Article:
How Firewalls Can Protect You From Security Risks

They can keep your devices safe

Key Takeaways

  • Personal firewalls can help defend your home network from hackers. 
  • Researchers found security problems with over 100 million internet-connected devices. 
  • Cybercrime aimed at individuals is a growing problem as more people work from home.
Digital data security padlock with binary code

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A recent discovery of security problems with millions of internet-connected devices highlights the need for users to consider a personal firewall, experts say. 

In a new report, researchers found nine vulnerabilities in the communications protocols used in IoT devices. The vulnerabilities could lead to Denial of Service (DoS) or Remote Code Execution (RCE) by hackers. Over 100 million consumer, enterprise, and industrial IoT devices could be affected.

The security flaws could allow hackers to take devices offline or control them remotely. Cybercriminals also could use the security issues to gain wider access to affected networks. 

"Cyber threats to those accessing the internet at home have increased in the last year," Heather Paunet, a security expert at the cybersecurity firm Untangle, said in an email interview.

"When IT departments scrambled to set workers up for home offices, malicious actors saw an opportunity and began to take advantage of firewalls that were either not in place or not effective enough."

Firewalls to the Rescue

Firewalls can help prevent hackers from exploiting the kind of vulnerabilities found in the recent report, Dirk Schrader, a security expert at the cybersecurity firm New Net Technologies, said in an email interview. 

Personal firewalls can protect against hackers sending you a malicious email, as well as someone jumping on your open internet connection, Kris Bondi, CEO of the cybersecurity firm Mimoto, said in an email interview. They also can be a good tool for privacy protection. 

Closeup of someone holding a smartphone that has a lock icon on the screen and "Your Device is Protected."

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Consumer firewalls can come in the form of a soft or hard firewall appliance, Brian Desmot, CEO of the cybersecurity firm iTecs, said in an email interview.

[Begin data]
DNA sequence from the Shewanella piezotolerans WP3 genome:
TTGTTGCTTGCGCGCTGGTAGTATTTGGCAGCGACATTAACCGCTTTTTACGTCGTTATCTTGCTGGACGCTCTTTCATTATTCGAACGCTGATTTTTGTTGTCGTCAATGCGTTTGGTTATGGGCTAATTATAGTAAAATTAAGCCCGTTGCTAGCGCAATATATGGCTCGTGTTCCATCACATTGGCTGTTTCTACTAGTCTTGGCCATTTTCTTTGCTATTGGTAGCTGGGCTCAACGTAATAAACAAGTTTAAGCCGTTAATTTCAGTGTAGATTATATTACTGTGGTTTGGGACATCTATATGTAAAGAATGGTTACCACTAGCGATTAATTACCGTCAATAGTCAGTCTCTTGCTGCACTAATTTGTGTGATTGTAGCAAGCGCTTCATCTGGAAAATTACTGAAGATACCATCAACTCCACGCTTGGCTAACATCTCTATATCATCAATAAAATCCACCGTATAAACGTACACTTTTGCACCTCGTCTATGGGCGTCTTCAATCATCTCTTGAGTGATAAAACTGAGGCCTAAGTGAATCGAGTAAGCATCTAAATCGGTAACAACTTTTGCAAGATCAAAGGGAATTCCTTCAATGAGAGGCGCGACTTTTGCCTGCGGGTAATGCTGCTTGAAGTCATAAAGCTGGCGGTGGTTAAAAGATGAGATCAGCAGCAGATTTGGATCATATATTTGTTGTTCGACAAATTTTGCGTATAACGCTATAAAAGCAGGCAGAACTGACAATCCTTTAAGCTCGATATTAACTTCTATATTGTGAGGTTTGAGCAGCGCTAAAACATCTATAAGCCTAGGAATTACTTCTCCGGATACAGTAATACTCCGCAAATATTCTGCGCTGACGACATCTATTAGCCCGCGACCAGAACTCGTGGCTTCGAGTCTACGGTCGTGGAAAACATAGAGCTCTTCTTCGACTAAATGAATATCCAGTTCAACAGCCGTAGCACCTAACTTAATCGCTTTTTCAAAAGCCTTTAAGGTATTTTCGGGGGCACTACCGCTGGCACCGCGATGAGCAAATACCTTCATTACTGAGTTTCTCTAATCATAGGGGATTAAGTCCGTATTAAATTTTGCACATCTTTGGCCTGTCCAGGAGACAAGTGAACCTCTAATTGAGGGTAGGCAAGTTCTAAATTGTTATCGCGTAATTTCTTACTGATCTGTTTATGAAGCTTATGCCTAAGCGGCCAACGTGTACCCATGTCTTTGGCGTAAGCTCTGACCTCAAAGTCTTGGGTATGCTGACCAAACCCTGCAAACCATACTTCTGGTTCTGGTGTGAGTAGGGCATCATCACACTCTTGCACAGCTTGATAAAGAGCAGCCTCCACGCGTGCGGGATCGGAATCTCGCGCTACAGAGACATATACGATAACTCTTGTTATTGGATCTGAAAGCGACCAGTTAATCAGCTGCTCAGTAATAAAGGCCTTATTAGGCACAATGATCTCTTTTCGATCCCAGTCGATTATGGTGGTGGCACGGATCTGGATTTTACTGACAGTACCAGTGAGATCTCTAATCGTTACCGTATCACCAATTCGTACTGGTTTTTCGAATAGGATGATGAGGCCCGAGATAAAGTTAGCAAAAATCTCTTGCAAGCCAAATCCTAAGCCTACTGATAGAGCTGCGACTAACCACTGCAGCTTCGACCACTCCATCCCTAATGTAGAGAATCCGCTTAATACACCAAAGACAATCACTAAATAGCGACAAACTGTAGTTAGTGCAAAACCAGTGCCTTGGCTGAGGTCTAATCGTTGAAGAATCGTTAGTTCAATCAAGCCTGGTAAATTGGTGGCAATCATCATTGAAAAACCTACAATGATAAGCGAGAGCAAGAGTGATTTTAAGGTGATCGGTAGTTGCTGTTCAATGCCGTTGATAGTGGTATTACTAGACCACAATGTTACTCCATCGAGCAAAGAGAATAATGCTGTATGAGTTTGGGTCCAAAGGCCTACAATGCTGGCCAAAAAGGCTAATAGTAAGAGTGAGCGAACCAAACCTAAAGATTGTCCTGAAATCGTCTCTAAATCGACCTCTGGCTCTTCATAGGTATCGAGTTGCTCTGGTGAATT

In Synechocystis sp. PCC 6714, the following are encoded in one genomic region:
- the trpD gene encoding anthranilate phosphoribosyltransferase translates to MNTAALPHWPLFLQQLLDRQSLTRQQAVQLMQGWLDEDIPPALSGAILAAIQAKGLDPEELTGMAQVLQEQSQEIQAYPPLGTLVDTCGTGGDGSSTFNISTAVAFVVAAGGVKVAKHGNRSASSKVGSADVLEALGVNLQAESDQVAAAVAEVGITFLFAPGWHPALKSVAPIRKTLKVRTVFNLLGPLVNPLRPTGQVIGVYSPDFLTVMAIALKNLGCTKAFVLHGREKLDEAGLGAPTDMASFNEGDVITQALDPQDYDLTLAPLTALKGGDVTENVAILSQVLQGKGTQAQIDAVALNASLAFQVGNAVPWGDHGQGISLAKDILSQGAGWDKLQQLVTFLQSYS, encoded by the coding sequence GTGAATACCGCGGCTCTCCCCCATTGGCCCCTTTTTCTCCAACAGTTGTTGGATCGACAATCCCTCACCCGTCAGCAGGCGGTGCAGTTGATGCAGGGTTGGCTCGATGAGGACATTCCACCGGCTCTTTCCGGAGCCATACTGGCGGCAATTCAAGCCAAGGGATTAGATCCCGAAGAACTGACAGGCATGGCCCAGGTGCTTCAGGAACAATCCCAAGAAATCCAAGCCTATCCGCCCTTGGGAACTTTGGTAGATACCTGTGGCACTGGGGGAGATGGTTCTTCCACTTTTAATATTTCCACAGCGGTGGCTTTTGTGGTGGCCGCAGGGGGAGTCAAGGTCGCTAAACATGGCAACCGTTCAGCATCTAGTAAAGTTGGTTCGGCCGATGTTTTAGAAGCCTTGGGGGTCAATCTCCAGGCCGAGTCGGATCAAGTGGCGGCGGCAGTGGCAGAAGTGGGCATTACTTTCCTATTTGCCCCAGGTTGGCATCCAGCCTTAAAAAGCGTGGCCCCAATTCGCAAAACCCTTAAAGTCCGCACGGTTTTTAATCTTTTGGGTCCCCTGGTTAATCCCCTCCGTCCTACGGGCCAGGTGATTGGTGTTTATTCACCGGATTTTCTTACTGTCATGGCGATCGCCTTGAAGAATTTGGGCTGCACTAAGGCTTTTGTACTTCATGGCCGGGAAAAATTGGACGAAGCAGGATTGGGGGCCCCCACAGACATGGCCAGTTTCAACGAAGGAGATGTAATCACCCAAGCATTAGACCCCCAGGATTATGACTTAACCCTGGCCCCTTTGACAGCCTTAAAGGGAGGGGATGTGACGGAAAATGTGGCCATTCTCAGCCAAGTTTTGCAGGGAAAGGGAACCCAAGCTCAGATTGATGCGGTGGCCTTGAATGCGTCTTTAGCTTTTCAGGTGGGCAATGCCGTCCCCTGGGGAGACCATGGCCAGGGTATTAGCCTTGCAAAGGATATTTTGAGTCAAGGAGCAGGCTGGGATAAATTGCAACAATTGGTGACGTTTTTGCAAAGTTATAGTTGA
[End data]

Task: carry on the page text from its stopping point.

A soft firewall is generally one that is installed on the system and provides an easy-to-use interface.  A hard firewall is an appliance installed on the consumer’s home network, and moderates the traffic coming in and out of the network.

"User’s need firewalls to ensure that their system can effectively block unsolicited or unauthorized network traffic and requests," Desmot added. "A firewall can also keep viruses that have successfully infected a computer from transmitting sensitive data."

Plug in Your Own Firewall

For example, there’s Firewalla, a hard firewall device that plugs into your router. It monitors network traffic and alerts you via an app of abnormal smart home device activity. Firewalla claims to also block hackers and cyber thieves from being able to breach smart home devices to steal personal information.

One software-based firewall is Bitdefender, which purports to block intrusions and filter your network traffic. It also includes webcam and microphone protection to prevent eavesdropping. 

One of the most prevalent kinds of attacks that firewalls help prevent is denial of service (DDoS) attacks, Tom Kirkham, CEO of the cybersecurity firm IronTech Security, said in an email interview.  DDoS attacks are attacks targeting websites that offer an online service. 

"They are considered malicious attacks where cybercriminals attack a particular online service by overpowering the website," he said. "Hackers bombard the website with an abundance of online traffic, leaving the server or network where it can no longer handle the traffic."

For the best protection, firewall solutions should protect your network, as well as the devices and users, Paunet said.

A firewall can also keep viruses that have successfully infected a computer from transmitting sensitive data.

The firewall should include virus protection; threat prevention, to stop malicious servers with a bad reputation from being allowed on the network; and protection from ransomware and clicks on malicious links. It also should include web filtering that protects users from clicking on links that could execute something on their devices.

Despite their advantages, firewalls aren’t perfect protection. "Personal firewalls aren't good for preventing malware attacks, however," Bondi said. "Malware can reach the system from a compromised service in the form of trusted data."

Bondi recommends using a personal VPN instead of a firewall. "A VPN encrypts your communication and masks your activities' location. Think of it as operating incognito with added security and the ability to name where you'd appear to be located," Bondi said.

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